On October 29, 2013, Washington Federal told Hulsey to direct all future communications regarding the loan to Washington Federal's counsel. Hulsey proposed to continue making interest payments, as he had done with Washington Federal's predecessor-in-interest and with Washington Federal, but the bank declined Hulsey's proposal.

         In January 2014, Hulsey's attorney sent Washington Federal a written, prelitigation settlement offer. The settlement offer included a short valuation letter from Jim Koon, an experienced commercial broker and property manager in North Idaho. In the offer, Hulsey suggested to Washington Federal that the property might be worth $578, 000 depending on certain assumptions. Washington Federal did not accept the settlement offer.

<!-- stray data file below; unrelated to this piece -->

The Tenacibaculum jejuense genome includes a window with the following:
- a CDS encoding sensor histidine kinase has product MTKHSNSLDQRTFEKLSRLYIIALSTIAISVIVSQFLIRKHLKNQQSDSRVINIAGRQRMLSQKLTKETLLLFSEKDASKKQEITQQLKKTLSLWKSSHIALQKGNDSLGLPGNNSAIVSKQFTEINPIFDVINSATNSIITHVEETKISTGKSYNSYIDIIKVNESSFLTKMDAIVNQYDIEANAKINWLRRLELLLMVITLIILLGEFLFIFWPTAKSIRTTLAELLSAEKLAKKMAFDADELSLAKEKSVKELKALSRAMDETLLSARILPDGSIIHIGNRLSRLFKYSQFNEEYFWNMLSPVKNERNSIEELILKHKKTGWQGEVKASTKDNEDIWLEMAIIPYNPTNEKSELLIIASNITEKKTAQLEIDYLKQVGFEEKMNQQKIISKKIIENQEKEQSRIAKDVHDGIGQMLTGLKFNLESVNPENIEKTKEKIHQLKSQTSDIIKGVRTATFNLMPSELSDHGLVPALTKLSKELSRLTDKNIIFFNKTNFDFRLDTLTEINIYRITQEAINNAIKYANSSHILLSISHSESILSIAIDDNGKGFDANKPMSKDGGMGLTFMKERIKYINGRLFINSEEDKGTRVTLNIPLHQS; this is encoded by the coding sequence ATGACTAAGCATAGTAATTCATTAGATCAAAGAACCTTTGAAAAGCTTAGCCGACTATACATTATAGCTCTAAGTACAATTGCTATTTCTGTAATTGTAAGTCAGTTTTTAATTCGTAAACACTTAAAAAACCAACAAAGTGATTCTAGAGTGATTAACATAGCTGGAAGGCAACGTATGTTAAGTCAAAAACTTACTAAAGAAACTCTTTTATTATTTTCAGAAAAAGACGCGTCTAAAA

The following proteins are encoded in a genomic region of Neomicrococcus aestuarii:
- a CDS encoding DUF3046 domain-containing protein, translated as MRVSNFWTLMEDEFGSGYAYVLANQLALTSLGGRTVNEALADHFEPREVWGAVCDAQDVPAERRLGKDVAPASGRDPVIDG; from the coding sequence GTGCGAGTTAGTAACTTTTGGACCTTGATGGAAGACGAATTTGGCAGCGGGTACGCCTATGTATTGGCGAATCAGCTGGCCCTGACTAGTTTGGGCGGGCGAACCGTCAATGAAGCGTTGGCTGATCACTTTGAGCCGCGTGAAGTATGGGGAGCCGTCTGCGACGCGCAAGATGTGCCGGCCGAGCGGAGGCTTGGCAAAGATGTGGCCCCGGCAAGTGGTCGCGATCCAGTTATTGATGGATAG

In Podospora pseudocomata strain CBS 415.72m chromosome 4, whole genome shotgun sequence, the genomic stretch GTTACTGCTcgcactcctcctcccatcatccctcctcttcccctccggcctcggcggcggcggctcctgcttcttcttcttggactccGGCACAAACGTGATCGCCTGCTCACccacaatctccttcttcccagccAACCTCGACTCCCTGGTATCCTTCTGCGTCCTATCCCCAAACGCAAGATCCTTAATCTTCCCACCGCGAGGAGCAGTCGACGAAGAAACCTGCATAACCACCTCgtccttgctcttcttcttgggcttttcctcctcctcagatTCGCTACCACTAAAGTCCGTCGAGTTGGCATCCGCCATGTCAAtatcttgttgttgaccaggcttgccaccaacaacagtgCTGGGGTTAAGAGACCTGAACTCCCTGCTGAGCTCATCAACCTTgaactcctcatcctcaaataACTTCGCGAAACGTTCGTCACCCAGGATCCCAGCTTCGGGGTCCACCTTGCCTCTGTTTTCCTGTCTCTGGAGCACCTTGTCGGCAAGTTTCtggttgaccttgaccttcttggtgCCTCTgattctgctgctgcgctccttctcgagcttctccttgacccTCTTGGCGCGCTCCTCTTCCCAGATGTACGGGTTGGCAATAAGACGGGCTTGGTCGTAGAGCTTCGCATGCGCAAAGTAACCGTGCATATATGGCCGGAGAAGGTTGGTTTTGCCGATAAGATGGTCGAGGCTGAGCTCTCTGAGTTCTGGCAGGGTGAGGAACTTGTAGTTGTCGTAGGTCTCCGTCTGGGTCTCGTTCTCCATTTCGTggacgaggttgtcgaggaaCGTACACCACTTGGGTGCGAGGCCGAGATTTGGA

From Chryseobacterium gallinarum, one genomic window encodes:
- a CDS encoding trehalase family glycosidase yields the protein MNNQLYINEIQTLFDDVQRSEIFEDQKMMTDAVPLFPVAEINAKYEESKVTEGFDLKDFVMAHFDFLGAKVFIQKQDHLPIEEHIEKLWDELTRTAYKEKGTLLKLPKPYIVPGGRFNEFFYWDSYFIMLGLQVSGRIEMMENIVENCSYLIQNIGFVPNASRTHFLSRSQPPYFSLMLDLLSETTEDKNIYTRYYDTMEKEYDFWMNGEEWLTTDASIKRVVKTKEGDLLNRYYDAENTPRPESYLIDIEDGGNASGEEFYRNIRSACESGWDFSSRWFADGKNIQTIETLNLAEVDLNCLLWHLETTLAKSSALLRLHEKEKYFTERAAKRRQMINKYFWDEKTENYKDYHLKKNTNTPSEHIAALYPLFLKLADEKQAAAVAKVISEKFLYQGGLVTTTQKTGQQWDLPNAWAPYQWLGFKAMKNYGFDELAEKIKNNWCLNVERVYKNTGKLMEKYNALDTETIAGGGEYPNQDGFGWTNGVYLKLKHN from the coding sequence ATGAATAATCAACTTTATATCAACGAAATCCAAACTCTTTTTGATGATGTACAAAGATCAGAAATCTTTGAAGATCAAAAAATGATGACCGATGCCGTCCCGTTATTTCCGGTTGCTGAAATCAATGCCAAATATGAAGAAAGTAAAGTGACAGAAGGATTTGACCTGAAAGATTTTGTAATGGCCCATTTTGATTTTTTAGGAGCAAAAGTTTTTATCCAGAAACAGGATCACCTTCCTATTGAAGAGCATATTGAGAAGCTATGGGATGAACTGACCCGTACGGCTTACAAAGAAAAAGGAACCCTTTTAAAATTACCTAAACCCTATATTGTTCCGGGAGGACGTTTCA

Washington Federal subsequently filed suit against Hulsey and SM Commercial Properties. The parties stipulated to the entry of an order appointing a receiver and to the entry of a Judgment and Decree of Foreclosure in the amount of $1, 487, 517.62. The parties requested that the district court retain jurisdiction to handle any deficiency that might result from the sale of the property.

         On October 29, 2014, SM Properties filed Chapter 11 Bankruptcy. The Sheriff's sale that had been scheduled to take place the next day was cancelled. Shortly thereafter, Hulsey received another unsolicited offer for the property ("2014 Offer") for $1.5 million. Like the 2013 Offer, the 2014 Offer was subject to the buyer simultaneously purchasing the Silver Mountain Resort.